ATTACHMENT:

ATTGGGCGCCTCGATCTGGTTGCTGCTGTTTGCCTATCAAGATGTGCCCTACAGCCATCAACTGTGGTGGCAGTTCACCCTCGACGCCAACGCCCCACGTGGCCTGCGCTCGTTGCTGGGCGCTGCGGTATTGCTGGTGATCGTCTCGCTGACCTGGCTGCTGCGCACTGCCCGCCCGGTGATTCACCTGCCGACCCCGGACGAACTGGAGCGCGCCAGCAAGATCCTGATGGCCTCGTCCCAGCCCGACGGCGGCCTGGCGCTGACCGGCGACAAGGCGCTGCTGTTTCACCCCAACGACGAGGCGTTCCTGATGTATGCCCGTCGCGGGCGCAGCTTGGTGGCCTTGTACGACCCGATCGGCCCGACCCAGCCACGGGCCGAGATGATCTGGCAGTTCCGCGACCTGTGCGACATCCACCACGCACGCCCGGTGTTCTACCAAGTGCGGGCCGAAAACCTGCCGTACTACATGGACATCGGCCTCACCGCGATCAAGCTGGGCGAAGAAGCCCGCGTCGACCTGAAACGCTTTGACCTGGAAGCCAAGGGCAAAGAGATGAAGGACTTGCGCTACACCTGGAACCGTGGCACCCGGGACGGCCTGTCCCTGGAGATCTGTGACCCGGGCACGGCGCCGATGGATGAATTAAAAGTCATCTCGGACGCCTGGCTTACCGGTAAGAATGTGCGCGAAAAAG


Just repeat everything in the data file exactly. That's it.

ATTGGGCGCCTCGATCTGGTTGCTGCTGTTTGCCTATCAAGATGTGCCCTACAGCCATCAACTGTGGTGGCAGTTCACCCTCGACGCCAACGCCCCACGTGGCCTGCGCTCGTTGCTGGGCGCTGCGGTATTGCTGGTGATCGTCTCGCTGACCTGGCTGCTGCGCACTGCCCGCCCGGTGATTCACCTGCCGACCCCGGACGAACTGGAGCGCGCCAGCAAGATCCTGATGGCCTCGTCCCAGCCCGACGGCGGCCTGGCGCTGACCGGCGACAAGGCGCTGCTGTTTCACCCCAACGACGAGGCGTTCCTGATGTATGCCCGTCGCGGGCGCAGCTTGGTGGCCTTGTACGACCCGATCGGCCCGACCCAGCCACGGGCCGAGATGATCTGGCAGTTCCGCGACCTGTGCGACATCCACCACGCACGCCCGGTGTTCTACCAAGTGCGGGCCGAAAACCTGCCGTACTACATGGACATCGGCCTCACCGCGATCAAGCTGGGCGAAGAAGCCCGCGTCGACCTGAAACGCTTTGACCTGGAAGCCAAGGGCAAAGAGATGAAGGACTTGCGCTACACCTGGAACCGTGGCACCCGGGACGGCCTGTCCCTGGAGATCTGTGACCCGGGCACGGCGCCGATGGATGAATTAAAAGTCATCTCGGACGCCTGGCTTACCGGTAAGAATGTGCGCGAAAAAG